Ohel Leah Synagogue
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The Ohel Leah Synagogue (Hebrew: בית הכנסת אהל לאה Beit Ha-Knesset Ohel Leah; Cantonese: 猶太教莉亞堂 jau4 taai3 gaau1 lei6 ngaa3 tong4, colloquial 猶太廟 jau4 taai3 miu6, lit. "Jewish temple") and its next-door neighbors, the Jewish Recreation Club and the Jewish Community Center, have formed the center of Jewish social and religious life in Hong Kong for over a century. Originally the community was mostly Baghdadi and the synagogue was under the superintendence of the Haham of the Spanish and Portuguese Congregation of London: it is now fully independent and has members from across the Jewish diaspora.
Most of Hong Kong’s Jews live only a short distance away from the Synagogue, which sits at the junction of Robinson Road and Castle Road. An example of Colonial Sephardic architecture, the two-storied, whitewashed, multi-turreted Synagogue nestles amid the soaring high-rises of steel and glass perched on the Mid-Levels of Hong Kong Island. The Synagogue was designed by the architects Leigh & Orange and was erected in 1901-2. It underwent a US$6 million restoration in 1998 which returned its interiors and exteriors to their original state.
The name Ohel Leah commemorates Leah Sassoon, the mother of the Sassoon brothers Jacob, Edward, and Meyer who donated the land for building the Synagogue. The Sassoons were among the earliest Sephardic merchants from India to settle in Hong Kong during the mid to late 19th century.
Ohel Leah is a Modern Orthodox congregation and received its first officially appointed rabbi in 1961. Three other Jewish congregations have also emerged more recently in Hong Kong: the Sephardic, which is dominated by Israeli expatriates; the Chabad Lubavitch; and the United Jewish Congregation, which is aligned with the more liberal Reform and Conservative movements. Many worshippers, however, hold concurrent memberships in several congregations.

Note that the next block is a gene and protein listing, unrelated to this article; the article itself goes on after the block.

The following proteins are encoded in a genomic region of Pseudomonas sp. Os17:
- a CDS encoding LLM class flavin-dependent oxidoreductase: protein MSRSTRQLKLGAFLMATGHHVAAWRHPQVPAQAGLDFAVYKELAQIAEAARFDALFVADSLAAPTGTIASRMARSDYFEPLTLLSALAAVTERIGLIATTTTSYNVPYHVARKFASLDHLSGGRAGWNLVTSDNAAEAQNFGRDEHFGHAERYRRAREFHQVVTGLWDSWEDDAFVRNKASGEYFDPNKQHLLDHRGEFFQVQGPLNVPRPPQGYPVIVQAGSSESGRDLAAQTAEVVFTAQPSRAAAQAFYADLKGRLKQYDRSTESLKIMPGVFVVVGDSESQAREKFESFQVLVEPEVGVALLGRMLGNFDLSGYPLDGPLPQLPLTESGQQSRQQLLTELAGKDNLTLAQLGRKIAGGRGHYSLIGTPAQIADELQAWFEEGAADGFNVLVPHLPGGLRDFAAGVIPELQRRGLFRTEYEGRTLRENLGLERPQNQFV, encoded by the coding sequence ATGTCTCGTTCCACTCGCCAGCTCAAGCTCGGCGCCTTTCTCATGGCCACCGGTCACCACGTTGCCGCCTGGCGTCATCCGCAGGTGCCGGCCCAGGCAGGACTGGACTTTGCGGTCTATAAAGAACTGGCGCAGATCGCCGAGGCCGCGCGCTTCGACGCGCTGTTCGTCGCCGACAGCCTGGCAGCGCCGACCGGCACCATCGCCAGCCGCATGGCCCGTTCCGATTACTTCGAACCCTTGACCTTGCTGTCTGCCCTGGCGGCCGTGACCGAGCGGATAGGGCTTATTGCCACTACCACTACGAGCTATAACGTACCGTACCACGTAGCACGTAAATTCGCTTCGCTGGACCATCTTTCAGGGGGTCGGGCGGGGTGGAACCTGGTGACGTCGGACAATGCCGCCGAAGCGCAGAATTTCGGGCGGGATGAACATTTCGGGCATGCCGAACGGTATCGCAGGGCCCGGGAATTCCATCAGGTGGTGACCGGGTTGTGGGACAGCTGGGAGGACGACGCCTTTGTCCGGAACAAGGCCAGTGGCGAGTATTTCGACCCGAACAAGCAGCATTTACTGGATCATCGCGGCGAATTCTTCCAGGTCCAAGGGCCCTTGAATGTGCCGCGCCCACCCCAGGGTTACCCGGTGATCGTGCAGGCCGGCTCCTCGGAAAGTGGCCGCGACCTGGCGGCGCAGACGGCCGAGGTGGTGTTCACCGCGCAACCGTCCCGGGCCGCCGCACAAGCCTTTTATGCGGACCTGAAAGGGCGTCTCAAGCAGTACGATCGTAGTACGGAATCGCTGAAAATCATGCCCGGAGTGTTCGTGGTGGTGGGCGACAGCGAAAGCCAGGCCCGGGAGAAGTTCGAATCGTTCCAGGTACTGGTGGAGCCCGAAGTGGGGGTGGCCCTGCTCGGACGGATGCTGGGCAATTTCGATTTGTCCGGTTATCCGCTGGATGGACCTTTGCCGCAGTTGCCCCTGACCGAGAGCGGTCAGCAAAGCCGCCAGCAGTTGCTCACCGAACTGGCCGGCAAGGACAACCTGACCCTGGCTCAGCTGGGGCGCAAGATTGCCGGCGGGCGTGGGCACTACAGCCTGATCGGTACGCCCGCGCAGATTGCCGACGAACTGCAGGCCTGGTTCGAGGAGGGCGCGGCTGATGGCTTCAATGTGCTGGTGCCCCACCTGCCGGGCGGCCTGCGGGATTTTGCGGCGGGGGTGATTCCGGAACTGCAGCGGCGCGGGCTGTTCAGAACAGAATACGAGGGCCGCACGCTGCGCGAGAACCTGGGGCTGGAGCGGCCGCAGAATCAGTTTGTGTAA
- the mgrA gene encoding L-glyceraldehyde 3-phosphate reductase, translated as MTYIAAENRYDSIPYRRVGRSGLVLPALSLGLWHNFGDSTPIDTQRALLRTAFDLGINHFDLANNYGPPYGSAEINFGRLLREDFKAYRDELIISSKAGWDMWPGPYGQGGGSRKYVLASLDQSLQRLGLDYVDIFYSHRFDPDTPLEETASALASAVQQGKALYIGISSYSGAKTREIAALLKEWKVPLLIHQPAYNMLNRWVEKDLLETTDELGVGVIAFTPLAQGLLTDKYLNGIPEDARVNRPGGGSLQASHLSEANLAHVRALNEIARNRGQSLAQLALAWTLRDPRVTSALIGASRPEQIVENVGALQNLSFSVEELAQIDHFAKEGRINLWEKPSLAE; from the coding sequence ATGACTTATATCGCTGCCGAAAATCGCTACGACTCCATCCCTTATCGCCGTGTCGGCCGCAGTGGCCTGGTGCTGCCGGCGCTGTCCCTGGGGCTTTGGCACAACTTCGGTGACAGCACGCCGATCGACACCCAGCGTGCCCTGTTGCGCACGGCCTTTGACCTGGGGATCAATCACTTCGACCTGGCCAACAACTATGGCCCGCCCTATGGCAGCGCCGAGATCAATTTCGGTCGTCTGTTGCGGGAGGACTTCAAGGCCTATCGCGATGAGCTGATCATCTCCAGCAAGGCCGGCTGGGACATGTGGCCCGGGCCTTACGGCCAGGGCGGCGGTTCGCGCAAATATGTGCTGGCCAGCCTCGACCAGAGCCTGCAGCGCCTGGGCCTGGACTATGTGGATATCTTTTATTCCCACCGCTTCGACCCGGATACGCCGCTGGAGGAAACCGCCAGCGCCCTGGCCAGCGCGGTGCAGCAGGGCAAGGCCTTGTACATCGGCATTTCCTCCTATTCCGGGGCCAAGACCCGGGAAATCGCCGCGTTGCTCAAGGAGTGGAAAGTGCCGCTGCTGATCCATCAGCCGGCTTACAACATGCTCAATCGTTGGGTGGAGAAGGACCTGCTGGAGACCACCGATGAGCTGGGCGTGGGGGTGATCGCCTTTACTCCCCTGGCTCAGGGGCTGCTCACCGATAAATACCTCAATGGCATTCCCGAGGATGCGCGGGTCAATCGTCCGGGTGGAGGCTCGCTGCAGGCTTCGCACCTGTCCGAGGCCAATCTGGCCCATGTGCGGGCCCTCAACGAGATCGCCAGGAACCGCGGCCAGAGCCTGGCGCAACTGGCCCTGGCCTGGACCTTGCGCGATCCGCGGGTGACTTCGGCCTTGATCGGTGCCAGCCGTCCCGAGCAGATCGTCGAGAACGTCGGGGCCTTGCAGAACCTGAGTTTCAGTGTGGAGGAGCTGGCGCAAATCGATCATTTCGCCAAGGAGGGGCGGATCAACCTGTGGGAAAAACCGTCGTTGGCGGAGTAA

The historic Synagogue was first listed as a Grade I historic building in July 1987. By December 1987, the listing was voluntarily removed as there was talk of demolishing the building. In order to provide the building with immediate protection against demolition, the Antiquities Authority of the Hong Kong Government declared it a proposed monument. Ohel Leah Synagogue was consequently saved based on a preservation arrangement agreed between Government and the owner. It has been again a Grade I historic building since 1990. Its renovation in 1998 obtained the Outstanding Project Award of the 2000 UNESCO Asia Pacific Heritage Awards for Culture Heritage Conservation. Ohel Leah Synagogue is part of the Sheung Wan Route of the Central and Western Heritage Trail since 1999.
- Antiquities and Monuments Office: Brief Information on Proposed Grade 1 Items. Item #41. Archived October 16, 2012, at the Wayback Machine.
- Rebuilding the past - The conservation of Ohel Leah
- Li, P (December 2008). "Transfer of Development Rights Approach: Striking the Balance between Economic Development and Historic Preservation in Hong Kong" (PDF). Surveying and Built Environment. 19 (1): 38–53. ISSN 1816-9554. Retrieved 11 January 2014.
- "Declaration of Ho Tung Gardens at 75 Peak Road as a Proposed Monument under the Antiquities and Monuments Ordinance". Legislative Council Brief, January 2011.
- List of the Historic Buildings in Building Assessment (as of 23 November 2011) Archived September 22, 2013, at the Wayback Machine.
- Report No. 60 of the Director of Audit, Chapter 1: "Conservation of monuments and historic buildings", 28 March 2013.
- Central and Western Heritage Trail entry
- Antiquities and Monuments Office: Central and Western Heritage Trail
- Leah Krakinowski, Can $150 Million Preserve Hong Kong's Jews, Moment, August 1997, pp. 52–7, 91.
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